The district cocoa chief farmer of Tano North District in the Brong Ahafo region, Mr. Charles Gyamfi, has asked the government and investigative bodies in the country to launch a full-scale investigation into the ‘supposed’ COCOBOD Farmers’ Scholarship Trust, meant to support children of farmers at the second cycle and tertiary levels of education.
The Scholarship Trust was established in 1951 to solely offer the needful support to the needy but brilliant students of cocoa farmers wards. Although a number of farmers have benefitted from the scheme, since its inception, Mr. Gyamfi is alleging that the scholarship is being diverted, at the moment.
According to the chief farmer, the children of farmers are no longer benefiting from the scheme and therefore asked that the government intervenes, to ensure that scheme is put to the purpose for which it was established.
He disclosed this at the visit of the members of the Ghana Agricultural and Rural Development Journalists Association (GARDJA), who were on a study tour to some cocoa growing communities.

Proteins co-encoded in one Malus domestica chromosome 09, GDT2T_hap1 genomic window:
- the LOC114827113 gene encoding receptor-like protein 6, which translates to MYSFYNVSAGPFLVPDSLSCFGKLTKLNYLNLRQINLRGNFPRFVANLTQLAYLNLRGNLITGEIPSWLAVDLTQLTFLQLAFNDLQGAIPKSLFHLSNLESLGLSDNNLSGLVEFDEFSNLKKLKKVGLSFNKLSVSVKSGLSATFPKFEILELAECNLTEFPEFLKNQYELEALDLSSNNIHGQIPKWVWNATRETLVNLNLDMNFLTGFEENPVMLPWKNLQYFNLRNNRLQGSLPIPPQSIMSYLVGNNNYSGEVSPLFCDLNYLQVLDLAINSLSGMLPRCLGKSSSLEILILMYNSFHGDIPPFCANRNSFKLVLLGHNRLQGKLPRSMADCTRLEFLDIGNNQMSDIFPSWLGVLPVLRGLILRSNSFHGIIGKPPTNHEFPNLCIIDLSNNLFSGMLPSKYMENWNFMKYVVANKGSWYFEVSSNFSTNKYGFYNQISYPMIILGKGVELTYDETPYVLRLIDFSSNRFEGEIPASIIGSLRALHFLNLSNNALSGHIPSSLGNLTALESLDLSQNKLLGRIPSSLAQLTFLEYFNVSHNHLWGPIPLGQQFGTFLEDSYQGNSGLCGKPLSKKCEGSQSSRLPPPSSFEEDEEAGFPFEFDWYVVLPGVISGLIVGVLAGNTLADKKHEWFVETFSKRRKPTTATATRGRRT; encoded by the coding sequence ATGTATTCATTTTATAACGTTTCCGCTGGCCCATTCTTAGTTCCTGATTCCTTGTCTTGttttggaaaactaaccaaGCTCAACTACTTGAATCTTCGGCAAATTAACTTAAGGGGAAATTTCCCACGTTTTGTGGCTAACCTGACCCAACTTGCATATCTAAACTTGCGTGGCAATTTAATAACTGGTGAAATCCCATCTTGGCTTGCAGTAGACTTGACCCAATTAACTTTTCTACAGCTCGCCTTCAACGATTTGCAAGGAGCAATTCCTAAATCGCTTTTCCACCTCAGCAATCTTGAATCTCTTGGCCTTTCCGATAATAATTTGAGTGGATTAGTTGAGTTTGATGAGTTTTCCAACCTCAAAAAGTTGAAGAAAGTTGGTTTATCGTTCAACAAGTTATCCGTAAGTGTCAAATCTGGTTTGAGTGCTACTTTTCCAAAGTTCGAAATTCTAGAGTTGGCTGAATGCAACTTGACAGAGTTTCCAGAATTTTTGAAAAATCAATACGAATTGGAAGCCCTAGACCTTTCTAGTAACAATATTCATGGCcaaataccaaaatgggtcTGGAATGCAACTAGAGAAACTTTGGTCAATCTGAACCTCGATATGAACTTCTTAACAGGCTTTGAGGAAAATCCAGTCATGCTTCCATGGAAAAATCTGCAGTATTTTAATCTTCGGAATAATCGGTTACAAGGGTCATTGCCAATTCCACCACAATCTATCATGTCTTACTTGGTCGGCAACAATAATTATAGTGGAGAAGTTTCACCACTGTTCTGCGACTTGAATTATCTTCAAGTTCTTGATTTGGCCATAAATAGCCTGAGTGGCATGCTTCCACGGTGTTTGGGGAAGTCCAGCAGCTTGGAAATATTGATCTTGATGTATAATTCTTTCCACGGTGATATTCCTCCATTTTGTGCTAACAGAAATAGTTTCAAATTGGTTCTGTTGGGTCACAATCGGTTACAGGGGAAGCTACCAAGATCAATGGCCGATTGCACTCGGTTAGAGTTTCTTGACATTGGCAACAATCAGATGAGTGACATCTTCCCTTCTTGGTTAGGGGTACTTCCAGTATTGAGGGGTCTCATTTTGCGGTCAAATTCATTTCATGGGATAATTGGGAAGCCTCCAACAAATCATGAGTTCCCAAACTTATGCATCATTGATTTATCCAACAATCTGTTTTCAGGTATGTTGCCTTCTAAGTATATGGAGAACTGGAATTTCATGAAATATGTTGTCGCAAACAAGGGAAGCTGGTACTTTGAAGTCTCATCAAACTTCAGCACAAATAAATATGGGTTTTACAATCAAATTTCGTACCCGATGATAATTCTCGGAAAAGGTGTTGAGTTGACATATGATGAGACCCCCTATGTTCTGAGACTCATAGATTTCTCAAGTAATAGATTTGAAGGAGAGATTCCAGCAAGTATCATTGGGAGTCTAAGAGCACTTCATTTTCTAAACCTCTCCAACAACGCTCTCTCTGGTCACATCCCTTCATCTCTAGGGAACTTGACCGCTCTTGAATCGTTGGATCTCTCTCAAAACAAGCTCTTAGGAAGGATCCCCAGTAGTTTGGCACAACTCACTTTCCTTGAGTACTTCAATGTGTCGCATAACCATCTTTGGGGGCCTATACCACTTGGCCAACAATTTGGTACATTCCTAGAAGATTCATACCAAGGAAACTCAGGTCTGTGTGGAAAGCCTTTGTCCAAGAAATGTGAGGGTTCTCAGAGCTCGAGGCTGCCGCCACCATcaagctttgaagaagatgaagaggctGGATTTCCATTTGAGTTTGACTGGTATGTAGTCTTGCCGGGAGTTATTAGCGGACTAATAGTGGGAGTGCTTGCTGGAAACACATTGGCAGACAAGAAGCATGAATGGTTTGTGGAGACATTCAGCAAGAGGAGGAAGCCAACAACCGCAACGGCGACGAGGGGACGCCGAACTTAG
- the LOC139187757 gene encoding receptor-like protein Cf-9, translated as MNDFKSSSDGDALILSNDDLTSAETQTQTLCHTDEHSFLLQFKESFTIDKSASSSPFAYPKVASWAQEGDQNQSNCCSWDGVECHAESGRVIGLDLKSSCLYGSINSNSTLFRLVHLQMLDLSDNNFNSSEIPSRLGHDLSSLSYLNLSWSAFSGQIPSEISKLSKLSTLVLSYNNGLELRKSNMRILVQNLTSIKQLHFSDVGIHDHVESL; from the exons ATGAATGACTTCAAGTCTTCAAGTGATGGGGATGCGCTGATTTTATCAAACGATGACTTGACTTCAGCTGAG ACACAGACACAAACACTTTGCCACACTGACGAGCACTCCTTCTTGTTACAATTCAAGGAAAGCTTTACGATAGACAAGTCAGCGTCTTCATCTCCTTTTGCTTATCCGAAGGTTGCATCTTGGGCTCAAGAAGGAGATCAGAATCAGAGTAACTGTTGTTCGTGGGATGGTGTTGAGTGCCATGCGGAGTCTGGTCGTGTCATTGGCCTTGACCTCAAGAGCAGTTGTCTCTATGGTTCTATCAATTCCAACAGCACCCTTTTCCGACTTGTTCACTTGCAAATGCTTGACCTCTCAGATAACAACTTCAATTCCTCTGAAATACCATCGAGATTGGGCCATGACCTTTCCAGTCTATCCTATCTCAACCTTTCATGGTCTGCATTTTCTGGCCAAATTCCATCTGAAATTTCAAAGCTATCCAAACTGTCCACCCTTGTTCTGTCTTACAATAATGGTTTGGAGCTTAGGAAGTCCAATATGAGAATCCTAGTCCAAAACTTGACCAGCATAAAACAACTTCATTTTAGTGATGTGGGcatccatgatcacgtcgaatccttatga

He said “An attempt to get the scholarship for my wards has proven futile. I can say on authority that the COCOBOD Farmers’ Scholarship Trust is being shared among the top officials at the expense of cocoa farmers.”
He said the government should institute an independent body to probe the system to ascertain whether the beneficiaries are truly children of cocoa farmers.
Mr. Gyamfi, who is also a court registrar, owns 200 acres of a cocoa plantation at Anokyekrom, a farming community in the Tano North District.
But notwithstanding these allegations, the COCOBOD Farmers’ Scholarship Trust application forms for 2018/2019, academic year has been advertised in the dailies and other online portals for access.
Averagely, COCOBOD sponsors about 7,500 students per year for the 3- years stream or 10,000 students for the 4-year stream yet the feedback from some cocoa farmers shows they have not been benefiting from the scheme.
attached is audio of Mr. Charles Gyamfi